Patients with hypertension have elevated VE/VCO2 slope compared with age-matched normotensive controls, indicating ventilatory inefficiency during exercise. VE/VCO2 slopes may help identify increased cardiac risk in patients with hypertension, say the authors.
Ventilatory efficiency is assessed using the relationship between ventilation and carbon dioxide production (minute ventilation/volume of expired CO2 or VE/VCO2).
The VE/VCO2 slope is elevated in people with heart failure with preserved ejection, but it’s unclear whether it’s also elevated in people with primary hypertension.
The study included 55 patients with primary hypertension without heart failure and 24 participants with normal blood pressure who were matched for age, sex, body mass index, and cardiovascular fitness.
Participants completed ramped cardiovascular pulmonary exercise tests to peak oxygen consumption on a bike ergometer. VE/VCO2 slope was calculated throughout, and blood pressure was measured every 1 to 2 minutes.
When grouped by a suggested slope classification, only 27.3% of participants with hypertension had a normal value (VE/VCO2 slope of 20–30), compared with 70.8% of normotensive individuals.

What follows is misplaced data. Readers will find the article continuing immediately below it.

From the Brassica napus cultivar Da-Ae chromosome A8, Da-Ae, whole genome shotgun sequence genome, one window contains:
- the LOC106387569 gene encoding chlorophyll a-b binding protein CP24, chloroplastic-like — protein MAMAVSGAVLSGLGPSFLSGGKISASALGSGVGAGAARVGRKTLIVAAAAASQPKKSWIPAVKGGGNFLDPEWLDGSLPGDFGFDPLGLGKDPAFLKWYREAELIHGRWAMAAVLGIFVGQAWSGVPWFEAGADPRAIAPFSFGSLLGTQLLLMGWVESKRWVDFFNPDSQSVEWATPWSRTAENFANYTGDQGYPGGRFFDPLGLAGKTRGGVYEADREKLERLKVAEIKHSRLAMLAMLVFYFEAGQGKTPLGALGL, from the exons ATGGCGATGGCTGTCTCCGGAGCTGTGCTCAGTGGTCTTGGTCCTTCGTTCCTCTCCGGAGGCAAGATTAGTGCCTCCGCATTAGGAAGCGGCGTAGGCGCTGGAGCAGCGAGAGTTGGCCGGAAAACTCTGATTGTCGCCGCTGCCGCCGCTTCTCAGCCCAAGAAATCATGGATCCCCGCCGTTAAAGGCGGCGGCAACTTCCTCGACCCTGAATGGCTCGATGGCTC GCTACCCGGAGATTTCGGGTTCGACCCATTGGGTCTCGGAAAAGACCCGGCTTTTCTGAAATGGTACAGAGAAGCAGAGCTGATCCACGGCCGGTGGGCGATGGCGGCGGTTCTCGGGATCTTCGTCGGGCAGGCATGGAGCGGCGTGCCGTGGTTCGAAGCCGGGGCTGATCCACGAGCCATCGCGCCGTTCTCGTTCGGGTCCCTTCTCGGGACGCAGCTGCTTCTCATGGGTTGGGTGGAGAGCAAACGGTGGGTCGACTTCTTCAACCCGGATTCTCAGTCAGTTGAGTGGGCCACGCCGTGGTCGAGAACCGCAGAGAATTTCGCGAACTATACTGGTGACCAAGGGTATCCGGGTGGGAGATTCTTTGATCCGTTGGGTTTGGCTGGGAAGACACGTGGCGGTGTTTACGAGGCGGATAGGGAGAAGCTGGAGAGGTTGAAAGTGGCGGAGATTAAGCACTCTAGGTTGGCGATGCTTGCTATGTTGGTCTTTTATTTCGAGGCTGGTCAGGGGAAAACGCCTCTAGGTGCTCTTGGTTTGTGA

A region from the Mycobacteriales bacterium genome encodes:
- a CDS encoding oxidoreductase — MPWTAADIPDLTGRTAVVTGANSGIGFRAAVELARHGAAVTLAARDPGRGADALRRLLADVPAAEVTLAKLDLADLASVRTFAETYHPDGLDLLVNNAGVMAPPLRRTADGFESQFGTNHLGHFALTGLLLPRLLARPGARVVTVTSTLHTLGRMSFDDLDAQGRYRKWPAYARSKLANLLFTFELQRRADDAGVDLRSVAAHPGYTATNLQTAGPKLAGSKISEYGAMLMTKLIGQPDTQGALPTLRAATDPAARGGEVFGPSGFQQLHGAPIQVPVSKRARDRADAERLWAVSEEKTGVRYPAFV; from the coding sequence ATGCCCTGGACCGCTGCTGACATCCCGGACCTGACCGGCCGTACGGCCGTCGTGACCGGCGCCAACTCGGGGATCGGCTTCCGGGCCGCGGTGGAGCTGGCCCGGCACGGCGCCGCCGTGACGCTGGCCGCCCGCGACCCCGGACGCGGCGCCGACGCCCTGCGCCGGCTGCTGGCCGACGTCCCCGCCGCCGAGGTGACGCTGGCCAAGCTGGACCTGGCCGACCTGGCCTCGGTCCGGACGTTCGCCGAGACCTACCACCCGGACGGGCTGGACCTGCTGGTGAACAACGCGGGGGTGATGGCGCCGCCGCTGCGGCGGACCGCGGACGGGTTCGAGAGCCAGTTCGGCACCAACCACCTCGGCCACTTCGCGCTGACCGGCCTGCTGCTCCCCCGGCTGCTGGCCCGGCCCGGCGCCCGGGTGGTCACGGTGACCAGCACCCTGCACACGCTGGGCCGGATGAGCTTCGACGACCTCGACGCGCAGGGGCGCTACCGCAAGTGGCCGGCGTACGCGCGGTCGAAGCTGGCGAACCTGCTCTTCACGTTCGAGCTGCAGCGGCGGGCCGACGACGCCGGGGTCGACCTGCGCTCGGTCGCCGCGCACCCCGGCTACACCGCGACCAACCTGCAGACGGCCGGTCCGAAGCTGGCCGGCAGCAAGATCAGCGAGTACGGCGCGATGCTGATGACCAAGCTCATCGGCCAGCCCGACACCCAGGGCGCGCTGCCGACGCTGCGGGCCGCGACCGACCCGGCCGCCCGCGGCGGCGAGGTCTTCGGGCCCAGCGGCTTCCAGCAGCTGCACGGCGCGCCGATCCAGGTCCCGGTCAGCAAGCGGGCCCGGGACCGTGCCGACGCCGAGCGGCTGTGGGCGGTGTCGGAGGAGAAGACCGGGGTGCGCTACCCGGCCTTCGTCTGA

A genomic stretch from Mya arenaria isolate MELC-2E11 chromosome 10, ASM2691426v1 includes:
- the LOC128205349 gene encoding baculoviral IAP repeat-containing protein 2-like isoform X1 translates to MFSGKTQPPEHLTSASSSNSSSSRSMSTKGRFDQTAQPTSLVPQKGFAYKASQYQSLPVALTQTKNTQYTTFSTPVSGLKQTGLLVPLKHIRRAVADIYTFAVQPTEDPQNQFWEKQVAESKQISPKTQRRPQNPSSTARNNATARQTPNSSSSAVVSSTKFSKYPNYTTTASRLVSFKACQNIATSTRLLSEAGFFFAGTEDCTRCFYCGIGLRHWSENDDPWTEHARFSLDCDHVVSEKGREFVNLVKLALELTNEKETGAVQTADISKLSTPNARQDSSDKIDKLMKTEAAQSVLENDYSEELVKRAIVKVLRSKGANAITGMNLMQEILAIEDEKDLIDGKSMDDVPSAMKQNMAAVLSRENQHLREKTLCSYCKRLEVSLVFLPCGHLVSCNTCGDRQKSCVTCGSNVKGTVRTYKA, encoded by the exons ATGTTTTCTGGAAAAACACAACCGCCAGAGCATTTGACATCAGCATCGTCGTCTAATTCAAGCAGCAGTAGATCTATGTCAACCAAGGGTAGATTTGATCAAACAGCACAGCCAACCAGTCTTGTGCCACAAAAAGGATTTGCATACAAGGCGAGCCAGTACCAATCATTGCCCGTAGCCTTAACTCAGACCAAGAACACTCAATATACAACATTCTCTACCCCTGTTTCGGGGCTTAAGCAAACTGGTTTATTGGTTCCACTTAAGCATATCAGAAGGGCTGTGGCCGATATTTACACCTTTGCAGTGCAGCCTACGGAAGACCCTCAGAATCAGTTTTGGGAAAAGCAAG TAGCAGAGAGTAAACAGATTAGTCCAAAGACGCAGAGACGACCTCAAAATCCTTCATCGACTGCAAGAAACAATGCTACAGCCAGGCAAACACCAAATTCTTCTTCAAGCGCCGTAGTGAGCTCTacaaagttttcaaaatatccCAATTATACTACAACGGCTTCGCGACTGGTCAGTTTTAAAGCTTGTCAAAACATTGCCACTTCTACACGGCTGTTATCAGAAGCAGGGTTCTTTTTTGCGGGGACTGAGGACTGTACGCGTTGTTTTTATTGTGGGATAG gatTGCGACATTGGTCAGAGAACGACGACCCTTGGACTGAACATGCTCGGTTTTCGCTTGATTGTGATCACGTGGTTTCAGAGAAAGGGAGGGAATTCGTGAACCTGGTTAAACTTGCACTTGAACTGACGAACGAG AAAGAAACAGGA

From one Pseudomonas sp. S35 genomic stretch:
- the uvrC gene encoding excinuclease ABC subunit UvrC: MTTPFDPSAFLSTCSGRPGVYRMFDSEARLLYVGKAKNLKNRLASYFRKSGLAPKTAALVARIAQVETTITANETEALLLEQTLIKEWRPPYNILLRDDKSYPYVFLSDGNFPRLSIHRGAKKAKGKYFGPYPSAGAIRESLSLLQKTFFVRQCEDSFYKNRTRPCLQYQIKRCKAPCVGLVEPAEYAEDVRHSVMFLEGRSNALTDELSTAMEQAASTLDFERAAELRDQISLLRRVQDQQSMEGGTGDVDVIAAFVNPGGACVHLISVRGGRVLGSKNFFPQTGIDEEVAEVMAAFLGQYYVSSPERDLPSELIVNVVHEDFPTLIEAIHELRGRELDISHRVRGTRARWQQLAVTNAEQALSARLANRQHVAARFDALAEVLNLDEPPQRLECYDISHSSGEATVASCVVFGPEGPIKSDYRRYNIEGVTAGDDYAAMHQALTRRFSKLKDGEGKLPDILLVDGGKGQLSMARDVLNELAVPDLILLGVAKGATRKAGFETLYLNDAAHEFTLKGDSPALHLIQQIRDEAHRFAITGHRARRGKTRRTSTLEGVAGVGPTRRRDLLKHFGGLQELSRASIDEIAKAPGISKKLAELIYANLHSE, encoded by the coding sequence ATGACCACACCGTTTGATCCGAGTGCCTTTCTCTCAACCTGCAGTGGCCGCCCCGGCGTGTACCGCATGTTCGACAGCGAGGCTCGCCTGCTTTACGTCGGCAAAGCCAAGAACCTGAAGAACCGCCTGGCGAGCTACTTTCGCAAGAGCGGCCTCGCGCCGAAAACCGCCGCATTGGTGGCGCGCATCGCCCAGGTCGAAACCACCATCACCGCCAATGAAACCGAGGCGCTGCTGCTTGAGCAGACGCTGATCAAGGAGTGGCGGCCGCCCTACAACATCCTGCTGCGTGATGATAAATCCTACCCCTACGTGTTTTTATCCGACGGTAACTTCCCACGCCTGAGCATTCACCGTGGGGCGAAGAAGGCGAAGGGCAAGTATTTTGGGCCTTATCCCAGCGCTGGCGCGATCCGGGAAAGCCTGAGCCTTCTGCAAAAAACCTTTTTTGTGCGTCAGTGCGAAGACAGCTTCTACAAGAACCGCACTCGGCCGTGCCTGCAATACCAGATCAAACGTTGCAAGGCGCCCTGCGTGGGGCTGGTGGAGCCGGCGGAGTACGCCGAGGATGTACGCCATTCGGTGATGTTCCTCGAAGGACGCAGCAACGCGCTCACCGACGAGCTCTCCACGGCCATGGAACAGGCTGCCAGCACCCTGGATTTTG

The VE/VCO2 slope was higher in the hypertensive group compared with the control group (31.8 vs 28.4; P = .002).
Peak breathing frequency was elevated in individuals with hypertension (34 vs 31 breaths/min; P = .048), but peak end tidal carbon dioxide was lower in patients with hypertension than in normotensive individuals, with no difference in peak end tidal oxygen.
As for subgroups, the VE/VCO2 slope was higher in untreated and treated-controlled hypertensive individuals than in normotensive individuals; in the treated-uncontrolled group, there was no difference.
Adding this noninvasive measure might be useful in the future for risk stratification and for making treatment decisions, the authors conclude.
The study was conducted by Katrina Hope, BMedSci, BMBS, Bristol Heart Institute CardioNomics Research Group, University of Bristol, United Kingdom, and colleagues. It was published online June 22 in the Journal of the American Heart Association.
Further work is needed to understand the underlying cause of the elevated slope ― for example, whether ventilation/perfusion mismatching is attributable to elevated pulmonary pressure, cardiac dysfunction, or ventilatory limitation.
The study was supported by the British Heart Foundation, the National Institute for Health and Care Research Biomedical Research Centre, the James Tudor Foundation, the Health Research Council of New Zealand, and the Sidney Taylor Trust. The authors have disclosed no relevant conflicts of interest.
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